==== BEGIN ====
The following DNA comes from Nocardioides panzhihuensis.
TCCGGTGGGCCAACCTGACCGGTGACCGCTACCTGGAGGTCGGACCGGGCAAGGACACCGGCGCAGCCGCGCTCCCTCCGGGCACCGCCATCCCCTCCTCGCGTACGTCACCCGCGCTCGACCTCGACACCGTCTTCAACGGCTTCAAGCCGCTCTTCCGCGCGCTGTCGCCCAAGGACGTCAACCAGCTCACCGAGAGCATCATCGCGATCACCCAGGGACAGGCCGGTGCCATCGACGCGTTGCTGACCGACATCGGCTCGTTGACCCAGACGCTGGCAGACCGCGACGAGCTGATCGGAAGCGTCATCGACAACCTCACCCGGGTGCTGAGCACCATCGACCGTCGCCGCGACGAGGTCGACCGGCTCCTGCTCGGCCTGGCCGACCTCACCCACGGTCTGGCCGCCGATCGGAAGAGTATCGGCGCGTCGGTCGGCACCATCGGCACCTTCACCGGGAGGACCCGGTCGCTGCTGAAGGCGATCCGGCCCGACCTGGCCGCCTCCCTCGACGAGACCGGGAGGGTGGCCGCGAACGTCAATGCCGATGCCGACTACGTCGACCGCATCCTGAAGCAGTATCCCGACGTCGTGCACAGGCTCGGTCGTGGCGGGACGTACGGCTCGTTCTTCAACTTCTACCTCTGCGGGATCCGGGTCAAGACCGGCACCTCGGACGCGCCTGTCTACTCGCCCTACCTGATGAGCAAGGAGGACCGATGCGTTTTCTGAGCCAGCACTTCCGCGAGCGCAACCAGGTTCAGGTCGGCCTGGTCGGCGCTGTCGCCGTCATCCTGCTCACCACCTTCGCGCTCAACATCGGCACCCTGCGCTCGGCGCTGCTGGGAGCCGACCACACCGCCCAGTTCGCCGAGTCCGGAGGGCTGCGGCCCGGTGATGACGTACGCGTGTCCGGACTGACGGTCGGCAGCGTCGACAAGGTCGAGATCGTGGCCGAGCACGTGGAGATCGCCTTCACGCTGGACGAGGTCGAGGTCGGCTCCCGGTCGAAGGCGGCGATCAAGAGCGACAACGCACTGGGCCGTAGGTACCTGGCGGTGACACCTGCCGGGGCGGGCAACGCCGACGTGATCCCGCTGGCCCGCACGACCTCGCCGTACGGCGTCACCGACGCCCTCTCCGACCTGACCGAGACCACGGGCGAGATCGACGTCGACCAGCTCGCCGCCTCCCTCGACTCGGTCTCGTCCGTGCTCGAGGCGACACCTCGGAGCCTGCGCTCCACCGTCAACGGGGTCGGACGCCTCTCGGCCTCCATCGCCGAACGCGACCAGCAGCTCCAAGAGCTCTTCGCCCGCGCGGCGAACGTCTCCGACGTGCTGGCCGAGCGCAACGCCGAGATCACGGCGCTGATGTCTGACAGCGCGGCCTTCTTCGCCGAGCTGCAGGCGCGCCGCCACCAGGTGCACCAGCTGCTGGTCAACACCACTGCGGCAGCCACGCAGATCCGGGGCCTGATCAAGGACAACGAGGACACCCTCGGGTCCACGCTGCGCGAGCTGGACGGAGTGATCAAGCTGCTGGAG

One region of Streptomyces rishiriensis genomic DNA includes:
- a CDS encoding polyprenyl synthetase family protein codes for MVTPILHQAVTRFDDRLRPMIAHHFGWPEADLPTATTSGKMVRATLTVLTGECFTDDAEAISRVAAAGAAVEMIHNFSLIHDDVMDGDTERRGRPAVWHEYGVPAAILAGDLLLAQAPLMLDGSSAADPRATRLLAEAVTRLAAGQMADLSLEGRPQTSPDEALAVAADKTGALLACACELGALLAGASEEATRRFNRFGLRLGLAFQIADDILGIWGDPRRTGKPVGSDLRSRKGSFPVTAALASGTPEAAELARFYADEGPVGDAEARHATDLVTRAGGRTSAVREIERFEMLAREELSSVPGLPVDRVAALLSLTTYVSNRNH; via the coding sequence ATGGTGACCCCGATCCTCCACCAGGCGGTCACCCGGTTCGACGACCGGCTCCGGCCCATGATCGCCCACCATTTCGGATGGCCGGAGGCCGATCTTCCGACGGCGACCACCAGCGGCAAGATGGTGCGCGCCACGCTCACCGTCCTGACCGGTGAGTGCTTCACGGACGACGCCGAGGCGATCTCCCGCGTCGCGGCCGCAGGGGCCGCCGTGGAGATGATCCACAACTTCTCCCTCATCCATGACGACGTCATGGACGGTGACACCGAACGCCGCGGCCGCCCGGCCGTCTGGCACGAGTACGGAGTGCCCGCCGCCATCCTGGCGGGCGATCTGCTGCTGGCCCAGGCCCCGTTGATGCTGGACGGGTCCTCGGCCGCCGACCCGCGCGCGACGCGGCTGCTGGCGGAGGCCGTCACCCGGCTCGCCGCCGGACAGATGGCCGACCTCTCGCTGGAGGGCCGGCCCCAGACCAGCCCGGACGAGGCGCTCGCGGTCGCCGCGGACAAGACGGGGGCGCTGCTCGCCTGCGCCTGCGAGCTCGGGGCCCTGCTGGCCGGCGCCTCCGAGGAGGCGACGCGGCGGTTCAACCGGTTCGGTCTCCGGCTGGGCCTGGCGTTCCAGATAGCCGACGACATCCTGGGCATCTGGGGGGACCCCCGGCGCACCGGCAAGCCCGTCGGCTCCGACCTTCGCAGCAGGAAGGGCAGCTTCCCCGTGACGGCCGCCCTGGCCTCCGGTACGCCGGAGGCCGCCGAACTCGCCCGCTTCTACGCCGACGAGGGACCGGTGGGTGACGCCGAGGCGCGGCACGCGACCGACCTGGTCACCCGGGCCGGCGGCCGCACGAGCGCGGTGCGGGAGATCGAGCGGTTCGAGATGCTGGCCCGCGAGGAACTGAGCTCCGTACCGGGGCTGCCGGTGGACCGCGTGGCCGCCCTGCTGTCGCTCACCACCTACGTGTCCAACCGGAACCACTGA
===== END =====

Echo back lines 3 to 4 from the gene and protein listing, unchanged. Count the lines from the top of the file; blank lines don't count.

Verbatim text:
One region of Streptomyces rishiriensis genomic DNA includes:
- a CDS encoding polyprenyl synthetase family protein codes for MVTPILHQAVTRFDDRLRPMIAHHFGWPEADLPTATTSGKMVRATLTVLTGECFTDDAEAISRVAAAGAAVEMIHNFSLIHDDVMDGDTERRGRPAVWHEYGVPAAILAGDLLLAQAPLMLDGSSAADPRATRLLAEAVTRLAAGQMADLSLEGRPQTSPDEALAVAADKTGALLACACELGALLAGASEEATRRFNRFGLRLGLAFQIADDILGIWGDPRRTGKPVGSDLRSRKGSFPVTAALASGTPEAAELARFYADEGPVGDAEARHATDLVTRAGGRTSAVREIERFEMLAREELSSVPGLPVDRVAALLSLTTYVSNRNH; via the coding sequence ATGGTGACCCCGATCCTCCACCAGGCGGTCACCCGGTTCGACGACCGGCTCCGGCCCATGATCGCCCACCATTTCGGATGGCCGGAGGCCGATCTTCCGACGGCGACCACCAGCGGCAAGATGGTGCGCGCCACGCTCACCGTCCTGACCGGTGAGTGCTTCACGGACGACGCCGAGGCGATCTCCCGCGTCGCGGCCGCAGGGGCCGCCGTGGAGATGATCCACAACTTCTCCCTCATCCATGACGACGTCATGGACGGTGACACCGAACGCCGCGGCCGCCCGGCCGTCTGGCACGAGTACGGAGTGCCCGCCGCCATCCTGGCGGGCGATCTGCTGCTGGCCCAGGCCCCGTTGATGCTGGACGGGTCCTCGGCCGCCGACCCGCGCGCGACGCGGCTGCTGGCGGAGGCCGTCACCCGGCTCGCCGCCGGACAGATGGCCGACCTCTCGCTGGAGGGCCGGCCCCAGACCAGCCCGGACGAGGCGCTCGCGGTCGCCGCGGACAAGACGGGGGCGCTGCTCGCCTGCGCCTGCGAGCTCGGGGCCCTGCTGGCCGGCGCCTCCGAGGAGGCGACGCGGCGGTTCAACCGGTTCGGTCTCCGGCTGGGCCTGGCGTTCCAGATAGCCGACGACATCCTGGGCATCTGGGGGGACCCCCGGCGCACCGGCAAGCCCGTCGGCTCCGACCTTCGCAGCAGGAAGGGCAGCTTCCCCGTGACGGCCGCCCTGGCCTCCGGTACGCCGGAGGCCGCCGAACTCGCCCGCTTCTACGCCGACGAGGGACCGGTGGGTGACGCCGAGGCGCGGCACGCGACCGACCTGGTCACCCGGGCCGGCGGCCGCACGAGCGCGGTGCGGGAGATCGAGCGGTTCGAGATGCTGGCCCGCGAGGAACTGAGCTCCGTACCGGGGCTGCCGGTGGACCGCGTGGCCGCCCTGCTGTCGCTCACCACCTACGTGTCCAACCGGAACCACTGA